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A close neighbour, Wrightson Munday, owner of Osbaston Hall, just down the road, was equally determined that his wagons should use a path crossing Dixie’s land. Dressed as a waggoner he made his way onto the Dixie estate. Challenged by Dixie, the two fought, Munday coming off worst and retreating. Later, when Sir Wolstan was presented to King George 2nd as Dixie of Bosworth, the King enquired “Bosworth? Bosworth? Big battle at Bosworth wasn’t it?” “Yes, sire. But I thrashed him” replied  Dixie.

In 1732 he appointed Samuel Johnson to the position of Usher. According to Johnson’s biographer, James Boswell, this was the unhappiest period of his life. The 4th Baronet died in 1767 and was succeeded by his son.

Sir Wolstan Dixie, 5th Baronet died unmarried on January 12th 1806 and was succeeded by his cousin Sir Beaumont Joseph Dixie Bart. R.N.  He was a prisoner of war in France from 1802 until 1814. He died unmarried at Bosworth Hall six days after his return from France and was succeeded by his brother, Sir Willoughby Wolstan Dixie, the 7th Baronet. He died in 1827 and is remembered for his curious rhyming Last Will and Testament.

Another Sir Willoughby Wolstan Dixie succeeded him as the 8th Baronet.

The 9th Baronet, Sir Alexander Dixie, was a captain in the Royal Navy and served on HMS Victory under Nelson in 1804. He was second in command of the Phoebe in the Battle of Trafalgar. He died in 1857 and is buried in St. Peter’s Churchyard, Market Bosworth.

He was succeeded by Sir Alexander Beaumont Churchill Dixie, a Doctor of Medicine and a Justice of the Peace for Leicestershire.

The eleventh Baronet, also Sir Alexander Beaumont Churchill Dixie, had a temperament that was neither rationalistic nor tolerant. He was married to Lady Florence Douglas, the well known travel writer and feminist.

He was succeeded by his eldest son, Sir George Douglas Dixie, the 12th Baronet, who after serving in the Royal Navy as a midshipman, was commissioned into the King's Own Scottish Borderers in 1895 and married Margaret Lindsay, daughter of Sir A. Jardine, 8th Baronet. He was promoted a temporary captain in the 5th Battalion the KOSB, 26 November 1914. He died in 1948 and was succeeded by his son.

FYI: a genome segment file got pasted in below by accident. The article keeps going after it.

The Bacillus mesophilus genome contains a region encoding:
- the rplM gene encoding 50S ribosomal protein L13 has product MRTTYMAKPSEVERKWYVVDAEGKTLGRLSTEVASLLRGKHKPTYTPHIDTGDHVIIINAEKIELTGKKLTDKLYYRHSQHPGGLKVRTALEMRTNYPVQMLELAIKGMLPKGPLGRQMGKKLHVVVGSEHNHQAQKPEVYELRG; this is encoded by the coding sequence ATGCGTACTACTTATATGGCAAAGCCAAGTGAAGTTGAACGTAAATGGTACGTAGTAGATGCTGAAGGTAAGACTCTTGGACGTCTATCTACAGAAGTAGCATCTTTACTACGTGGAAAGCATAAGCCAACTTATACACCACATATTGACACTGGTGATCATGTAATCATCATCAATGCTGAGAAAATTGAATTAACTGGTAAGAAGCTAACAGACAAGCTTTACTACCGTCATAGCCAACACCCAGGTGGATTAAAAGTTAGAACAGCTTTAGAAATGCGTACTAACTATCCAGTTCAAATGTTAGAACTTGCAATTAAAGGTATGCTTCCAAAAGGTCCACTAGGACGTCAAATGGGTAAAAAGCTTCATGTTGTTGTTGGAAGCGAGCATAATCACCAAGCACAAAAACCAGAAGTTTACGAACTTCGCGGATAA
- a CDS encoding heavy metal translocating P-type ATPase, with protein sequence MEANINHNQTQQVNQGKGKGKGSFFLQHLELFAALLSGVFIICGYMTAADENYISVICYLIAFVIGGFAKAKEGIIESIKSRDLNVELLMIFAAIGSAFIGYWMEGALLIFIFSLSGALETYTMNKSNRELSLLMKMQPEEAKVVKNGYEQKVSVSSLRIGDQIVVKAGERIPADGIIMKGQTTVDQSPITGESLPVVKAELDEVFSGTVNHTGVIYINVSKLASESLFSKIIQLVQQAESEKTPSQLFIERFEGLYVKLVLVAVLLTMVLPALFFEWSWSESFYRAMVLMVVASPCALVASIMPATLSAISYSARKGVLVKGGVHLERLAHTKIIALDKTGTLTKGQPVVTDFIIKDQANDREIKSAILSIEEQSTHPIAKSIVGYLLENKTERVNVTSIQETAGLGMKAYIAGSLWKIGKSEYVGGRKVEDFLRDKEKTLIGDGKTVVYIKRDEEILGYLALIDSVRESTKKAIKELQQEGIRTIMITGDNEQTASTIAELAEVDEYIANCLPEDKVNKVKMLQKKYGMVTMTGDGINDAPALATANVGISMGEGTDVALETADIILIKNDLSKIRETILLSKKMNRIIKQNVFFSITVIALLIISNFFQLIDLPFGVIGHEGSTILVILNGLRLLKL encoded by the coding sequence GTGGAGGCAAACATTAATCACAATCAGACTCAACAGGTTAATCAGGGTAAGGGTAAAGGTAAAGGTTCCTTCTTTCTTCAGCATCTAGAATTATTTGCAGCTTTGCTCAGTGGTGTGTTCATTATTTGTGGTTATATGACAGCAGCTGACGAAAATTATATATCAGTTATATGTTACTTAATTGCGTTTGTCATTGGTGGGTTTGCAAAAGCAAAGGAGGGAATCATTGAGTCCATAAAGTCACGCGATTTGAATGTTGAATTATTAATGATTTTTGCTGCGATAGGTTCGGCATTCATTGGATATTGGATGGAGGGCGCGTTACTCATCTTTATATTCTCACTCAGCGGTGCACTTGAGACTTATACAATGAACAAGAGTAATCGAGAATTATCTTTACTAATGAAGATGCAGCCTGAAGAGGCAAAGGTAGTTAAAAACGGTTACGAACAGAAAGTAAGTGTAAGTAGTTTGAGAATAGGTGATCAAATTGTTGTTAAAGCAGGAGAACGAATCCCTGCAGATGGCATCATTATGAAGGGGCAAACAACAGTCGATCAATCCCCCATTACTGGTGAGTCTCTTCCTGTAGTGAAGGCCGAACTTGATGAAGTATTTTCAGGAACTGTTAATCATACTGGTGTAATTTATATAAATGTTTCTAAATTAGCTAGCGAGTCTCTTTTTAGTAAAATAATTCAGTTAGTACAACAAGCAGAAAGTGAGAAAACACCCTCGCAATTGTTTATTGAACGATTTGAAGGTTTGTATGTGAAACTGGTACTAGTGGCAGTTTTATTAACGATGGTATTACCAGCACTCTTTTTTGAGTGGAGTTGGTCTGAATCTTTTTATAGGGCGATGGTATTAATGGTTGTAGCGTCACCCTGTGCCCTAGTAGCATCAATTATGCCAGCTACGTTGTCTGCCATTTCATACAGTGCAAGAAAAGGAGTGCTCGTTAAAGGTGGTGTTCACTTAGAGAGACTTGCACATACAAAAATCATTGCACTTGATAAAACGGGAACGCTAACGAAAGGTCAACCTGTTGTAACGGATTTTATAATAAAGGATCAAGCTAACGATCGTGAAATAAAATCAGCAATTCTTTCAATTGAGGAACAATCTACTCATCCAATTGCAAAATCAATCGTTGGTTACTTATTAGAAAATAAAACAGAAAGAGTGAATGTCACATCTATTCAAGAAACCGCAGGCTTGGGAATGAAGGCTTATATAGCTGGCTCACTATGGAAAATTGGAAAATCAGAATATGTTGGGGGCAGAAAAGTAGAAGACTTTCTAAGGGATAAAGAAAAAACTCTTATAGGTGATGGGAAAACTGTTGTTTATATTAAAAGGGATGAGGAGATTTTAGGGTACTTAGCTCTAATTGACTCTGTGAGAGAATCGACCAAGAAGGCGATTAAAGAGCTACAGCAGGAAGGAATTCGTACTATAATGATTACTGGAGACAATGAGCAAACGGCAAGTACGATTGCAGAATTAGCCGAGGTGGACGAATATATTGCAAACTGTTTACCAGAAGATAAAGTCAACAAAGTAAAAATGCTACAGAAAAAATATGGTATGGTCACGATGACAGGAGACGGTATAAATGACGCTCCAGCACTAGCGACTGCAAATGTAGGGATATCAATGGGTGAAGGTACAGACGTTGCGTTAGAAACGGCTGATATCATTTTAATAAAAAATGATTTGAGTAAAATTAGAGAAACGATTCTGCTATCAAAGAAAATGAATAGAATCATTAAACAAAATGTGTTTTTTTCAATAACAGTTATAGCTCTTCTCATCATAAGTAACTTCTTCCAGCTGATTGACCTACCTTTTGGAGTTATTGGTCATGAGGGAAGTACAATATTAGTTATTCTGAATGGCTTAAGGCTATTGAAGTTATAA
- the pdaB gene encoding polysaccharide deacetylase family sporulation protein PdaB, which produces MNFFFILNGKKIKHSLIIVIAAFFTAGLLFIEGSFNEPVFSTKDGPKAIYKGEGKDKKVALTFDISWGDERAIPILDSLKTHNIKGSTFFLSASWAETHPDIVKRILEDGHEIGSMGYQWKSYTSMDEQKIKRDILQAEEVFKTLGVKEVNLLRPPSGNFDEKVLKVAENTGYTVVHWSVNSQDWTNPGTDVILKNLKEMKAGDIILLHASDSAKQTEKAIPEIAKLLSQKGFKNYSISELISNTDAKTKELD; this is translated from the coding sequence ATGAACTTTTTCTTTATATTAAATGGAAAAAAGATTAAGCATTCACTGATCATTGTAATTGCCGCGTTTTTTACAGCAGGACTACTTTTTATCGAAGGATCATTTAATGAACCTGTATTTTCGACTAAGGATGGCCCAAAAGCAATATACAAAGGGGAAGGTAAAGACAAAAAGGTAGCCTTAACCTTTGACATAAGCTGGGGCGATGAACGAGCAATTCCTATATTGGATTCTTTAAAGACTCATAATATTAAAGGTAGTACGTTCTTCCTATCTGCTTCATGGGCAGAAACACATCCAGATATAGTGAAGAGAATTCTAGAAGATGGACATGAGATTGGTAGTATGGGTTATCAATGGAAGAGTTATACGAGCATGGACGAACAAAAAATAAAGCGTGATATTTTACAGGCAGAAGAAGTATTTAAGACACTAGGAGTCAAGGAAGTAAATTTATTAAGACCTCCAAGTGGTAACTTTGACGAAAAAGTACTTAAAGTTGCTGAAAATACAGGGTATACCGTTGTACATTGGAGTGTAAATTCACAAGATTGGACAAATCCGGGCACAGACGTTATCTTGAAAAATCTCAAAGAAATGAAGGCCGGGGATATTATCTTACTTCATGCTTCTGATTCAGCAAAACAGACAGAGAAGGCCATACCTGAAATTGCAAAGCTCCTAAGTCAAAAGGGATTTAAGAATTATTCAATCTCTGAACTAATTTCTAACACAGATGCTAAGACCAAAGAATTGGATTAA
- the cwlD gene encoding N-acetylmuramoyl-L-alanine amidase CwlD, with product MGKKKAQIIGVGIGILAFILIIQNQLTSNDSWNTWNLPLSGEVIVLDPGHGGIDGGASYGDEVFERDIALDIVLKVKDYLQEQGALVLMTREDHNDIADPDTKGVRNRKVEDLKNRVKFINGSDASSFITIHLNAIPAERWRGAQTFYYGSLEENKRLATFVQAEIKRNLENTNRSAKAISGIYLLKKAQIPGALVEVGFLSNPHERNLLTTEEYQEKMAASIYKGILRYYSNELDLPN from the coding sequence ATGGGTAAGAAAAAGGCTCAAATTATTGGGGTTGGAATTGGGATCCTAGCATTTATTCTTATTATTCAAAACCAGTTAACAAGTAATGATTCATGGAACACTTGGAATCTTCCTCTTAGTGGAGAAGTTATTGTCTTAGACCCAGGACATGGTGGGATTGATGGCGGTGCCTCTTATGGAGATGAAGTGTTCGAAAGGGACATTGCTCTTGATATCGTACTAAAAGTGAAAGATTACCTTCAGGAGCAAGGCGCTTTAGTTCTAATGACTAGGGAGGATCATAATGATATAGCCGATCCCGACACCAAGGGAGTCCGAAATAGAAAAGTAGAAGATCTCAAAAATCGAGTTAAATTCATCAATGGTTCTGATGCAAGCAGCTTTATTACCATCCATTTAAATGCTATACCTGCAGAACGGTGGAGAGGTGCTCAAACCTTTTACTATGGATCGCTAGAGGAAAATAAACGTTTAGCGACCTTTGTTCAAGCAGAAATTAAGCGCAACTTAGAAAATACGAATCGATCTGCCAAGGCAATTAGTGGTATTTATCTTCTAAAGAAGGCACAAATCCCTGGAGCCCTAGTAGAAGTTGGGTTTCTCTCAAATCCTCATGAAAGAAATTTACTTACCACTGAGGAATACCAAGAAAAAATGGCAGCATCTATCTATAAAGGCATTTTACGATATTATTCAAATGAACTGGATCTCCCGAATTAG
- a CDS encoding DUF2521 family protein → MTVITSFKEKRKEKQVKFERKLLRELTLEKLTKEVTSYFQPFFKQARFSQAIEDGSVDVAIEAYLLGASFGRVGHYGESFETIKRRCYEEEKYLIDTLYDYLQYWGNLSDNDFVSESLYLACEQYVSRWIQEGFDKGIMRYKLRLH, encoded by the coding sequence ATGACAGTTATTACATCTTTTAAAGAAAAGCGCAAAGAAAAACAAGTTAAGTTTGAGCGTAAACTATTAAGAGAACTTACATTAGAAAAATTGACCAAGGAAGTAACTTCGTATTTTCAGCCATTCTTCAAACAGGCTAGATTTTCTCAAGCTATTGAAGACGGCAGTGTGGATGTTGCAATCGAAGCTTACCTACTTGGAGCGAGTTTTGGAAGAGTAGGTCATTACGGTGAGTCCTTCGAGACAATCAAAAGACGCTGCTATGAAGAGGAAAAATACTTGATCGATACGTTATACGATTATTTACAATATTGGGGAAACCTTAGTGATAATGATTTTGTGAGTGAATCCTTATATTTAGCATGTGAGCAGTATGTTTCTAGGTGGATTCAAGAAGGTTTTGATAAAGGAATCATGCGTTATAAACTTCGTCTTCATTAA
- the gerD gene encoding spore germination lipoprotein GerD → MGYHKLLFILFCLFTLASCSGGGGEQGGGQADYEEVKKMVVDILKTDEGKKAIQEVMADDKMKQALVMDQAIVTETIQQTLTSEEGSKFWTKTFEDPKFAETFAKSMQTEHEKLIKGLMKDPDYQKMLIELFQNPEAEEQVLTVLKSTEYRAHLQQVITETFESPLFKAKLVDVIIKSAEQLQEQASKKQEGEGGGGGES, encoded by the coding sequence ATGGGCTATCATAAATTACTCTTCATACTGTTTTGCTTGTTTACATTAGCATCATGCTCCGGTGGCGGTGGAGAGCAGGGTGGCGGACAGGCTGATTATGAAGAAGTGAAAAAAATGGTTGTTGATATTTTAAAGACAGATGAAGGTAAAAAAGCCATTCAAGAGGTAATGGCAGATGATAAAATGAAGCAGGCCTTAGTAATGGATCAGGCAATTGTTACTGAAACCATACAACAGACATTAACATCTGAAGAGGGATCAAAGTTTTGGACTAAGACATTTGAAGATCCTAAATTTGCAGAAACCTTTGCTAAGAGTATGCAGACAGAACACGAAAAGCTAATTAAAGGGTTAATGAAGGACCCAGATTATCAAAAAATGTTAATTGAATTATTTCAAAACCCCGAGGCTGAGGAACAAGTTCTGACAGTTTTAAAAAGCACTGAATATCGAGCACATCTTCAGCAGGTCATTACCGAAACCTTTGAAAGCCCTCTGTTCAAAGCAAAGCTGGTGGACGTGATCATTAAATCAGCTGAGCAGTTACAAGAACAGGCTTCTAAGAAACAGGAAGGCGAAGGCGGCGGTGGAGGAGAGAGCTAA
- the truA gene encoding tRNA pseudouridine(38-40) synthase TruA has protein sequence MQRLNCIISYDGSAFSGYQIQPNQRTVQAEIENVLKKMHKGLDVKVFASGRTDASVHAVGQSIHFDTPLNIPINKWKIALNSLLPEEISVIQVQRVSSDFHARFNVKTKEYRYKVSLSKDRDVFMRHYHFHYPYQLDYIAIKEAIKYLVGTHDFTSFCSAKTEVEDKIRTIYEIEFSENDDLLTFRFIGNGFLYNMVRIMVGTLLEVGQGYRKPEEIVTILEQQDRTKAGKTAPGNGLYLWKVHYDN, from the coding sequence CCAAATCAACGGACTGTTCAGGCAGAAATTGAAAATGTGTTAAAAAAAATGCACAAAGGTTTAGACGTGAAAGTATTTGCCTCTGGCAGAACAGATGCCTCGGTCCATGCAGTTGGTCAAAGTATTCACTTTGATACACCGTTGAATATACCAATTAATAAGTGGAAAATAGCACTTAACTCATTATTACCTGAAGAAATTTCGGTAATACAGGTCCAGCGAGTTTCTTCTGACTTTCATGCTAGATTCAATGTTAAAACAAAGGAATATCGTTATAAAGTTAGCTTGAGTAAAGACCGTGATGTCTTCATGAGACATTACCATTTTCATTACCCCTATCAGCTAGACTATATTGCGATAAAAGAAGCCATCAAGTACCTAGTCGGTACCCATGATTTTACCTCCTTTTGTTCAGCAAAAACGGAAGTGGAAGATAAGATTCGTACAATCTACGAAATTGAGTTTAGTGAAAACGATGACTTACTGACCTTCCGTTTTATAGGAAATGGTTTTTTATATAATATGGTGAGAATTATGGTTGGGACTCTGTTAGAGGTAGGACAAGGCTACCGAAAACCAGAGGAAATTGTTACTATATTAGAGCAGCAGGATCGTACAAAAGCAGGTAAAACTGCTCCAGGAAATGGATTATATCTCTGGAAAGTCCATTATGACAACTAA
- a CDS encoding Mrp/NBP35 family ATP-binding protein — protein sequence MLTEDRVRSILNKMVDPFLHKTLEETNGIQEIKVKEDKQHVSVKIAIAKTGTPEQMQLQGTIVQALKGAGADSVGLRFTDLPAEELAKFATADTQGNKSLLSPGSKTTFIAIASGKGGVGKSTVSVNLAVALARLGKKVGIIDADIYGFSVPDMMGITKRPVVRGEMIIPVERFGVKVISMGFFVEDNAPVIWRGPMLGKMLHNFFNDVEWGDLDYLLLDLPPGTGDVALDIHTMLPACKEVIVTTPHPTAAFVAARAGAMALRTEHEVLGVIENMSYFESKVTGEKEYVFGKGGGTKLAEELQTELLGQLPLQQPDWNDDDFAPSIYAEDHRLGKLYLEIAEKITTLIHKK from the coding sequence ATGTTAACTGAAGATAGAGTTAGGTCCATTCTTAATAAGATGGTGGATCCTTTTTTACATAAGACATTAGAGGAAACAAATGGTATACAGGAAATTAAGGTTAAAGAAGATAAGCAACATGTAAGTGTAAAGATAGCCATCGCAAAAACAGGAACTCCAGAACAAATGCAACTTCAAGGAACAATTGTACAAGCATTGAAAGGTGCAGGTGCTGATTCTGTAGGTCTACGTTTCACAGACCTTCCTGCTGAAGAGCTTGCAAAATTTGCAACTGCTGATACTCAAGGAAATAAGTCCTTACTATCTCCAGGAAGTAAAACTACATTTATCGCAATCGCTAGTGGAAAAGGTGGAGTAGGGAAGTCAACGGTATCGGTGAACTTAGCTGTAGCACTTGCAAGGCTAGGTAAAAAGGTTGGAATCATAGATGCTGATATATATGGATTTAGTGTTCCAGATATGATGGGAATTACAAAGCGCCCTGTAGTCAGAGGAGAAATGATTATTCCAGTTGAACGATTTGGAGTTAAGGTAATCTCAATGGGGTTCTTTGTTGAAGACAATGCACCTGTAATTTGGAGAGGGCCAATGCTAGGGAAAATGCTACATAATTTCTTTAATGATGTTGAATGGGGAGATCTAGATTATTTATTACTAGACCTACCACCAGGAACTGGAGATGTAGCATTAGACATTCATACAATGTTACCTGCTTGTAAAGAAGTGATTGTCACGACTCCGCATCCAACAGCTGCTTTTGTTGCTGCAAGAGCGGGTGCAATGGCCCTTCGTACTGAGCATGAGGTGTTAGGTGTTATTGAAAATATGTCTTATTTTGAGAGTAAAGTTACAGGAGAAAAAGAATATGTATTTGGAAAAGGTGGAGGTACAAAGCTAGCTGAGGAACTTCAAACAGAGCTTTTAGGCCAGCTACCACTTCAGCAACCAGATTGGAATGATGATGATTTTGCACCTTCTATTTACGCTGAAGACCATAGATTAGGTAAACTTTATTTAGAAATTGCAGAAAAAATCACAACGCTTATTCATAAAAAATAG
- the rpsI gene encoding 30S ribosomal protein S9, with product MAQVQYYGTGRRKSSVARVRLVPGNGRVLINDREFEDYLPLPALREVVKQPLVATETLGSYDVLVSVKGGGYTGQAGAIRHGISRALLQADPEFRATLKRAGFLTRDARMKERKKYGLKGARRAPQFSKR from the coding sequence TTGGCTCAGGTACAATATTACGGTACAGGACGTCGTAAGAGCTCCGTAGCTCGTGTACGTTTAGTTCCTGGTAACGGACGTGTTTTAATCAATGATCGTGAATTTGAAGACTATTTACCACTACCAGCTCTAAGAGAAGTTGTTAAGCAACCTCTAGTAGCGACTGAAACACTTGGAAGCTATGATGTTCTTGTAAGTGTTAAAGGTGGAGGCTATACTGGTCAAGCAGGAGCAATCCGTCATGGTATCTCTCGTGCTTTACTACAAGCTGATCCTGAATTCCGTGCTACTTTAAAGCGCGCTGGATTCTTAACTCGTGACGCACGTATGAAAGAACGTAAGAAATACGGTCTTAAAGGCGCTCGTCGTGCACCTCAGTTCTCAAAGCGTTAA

Sir Wolstan Dixie, 13th Baronet, who married twice and had two daughters. He was a school governor during the 1950s and 60s and attended many functions at the School. When he died in 1975, with him having no sons, the title became extinct. The 13th Baronet wrote an autobiography, published in 1972, called “Is it True What They Say About Dixie? The Second Battle of Bosworth”.

She knew that this former Lord Mayor, who had been one of her most loyal supporters, was interested in the spread of education, as were all of the Tudors. Moreover, she had a special fondness for Bosworth, since it was there that her grandfather had gained the crown in 1485. And surely Bosworth could be classed as a Royal School due to its connection with King Egbert?

The Queen appointed local men as governors including the rector and the churchwardens. She added the proviso that if they should fail in their duties then The Bishop of Lincoln, a powerful Leicestershire landowner should nominate the governors. The right to nominate the Master and Under-master was granted to “Wolstan Dixie and his heirs being of the full age of twenty one years”. And so in 1601 the Dixie foundation began to take shape.

In 1604 Dixie was knighted, not by a Tudor queen, who died in 1603, but by the first of the Stuart monarchs, James. In 1614 he became High Sheriff of Leicestershire and was elected to parliament representing the county, probably in 1625.

His son, yet another Wolstan, was described as “a fervent Royalist” . It is recorded that “at the breaking out of the rebellion in 1641, he appeared early in the defence of his king and was a great sufferer for the royal cause. When the gentry of Leicester contributed £25,642 for his majesty, Wolstan gave of himself towards that sum £1835; for which signal service he received a warrant for a baronet’s patent; but through the confusion of the times it was not taken out until after the Restoration”.

Wolstan had also sent his private regiment to Ulster in the monarch’s cause. This is the reason for the “Bloody Hand of Ulster”, recognised as the badge of a baronet,  appearing on his coat of arms. The baronetcy is accepted as being instituted in 1660. The Baronet’s first wife, Barbara, was the daughter Sir Henry Beaumont, Bart. who’s family claimed descent from the House of  Plantagenet. Yet another connection of the Dixie family to Bosworth. Sir Wolstan died in 1682.

Sir Beaumont Dixie, his son, the 2nd. Baronet,  was responsible for the building of Bosworth Hall. He was succeeded by his eldest son, the 3rd Baronet, another Sir Wolstan. The 4th Baronet, was yet another Sir Wolstan!

He was the first of the real characters of the family. His first wife, Anna, was the heiress of Tobias Freer, the Governor of Barbados. She died in 1739 and Sir Wolstan took two further wives! He was by all accounts a boorish, self opinionated autocrat with a penchant for brawling! Legend has it that he objected strongly to anyone crossing his land.

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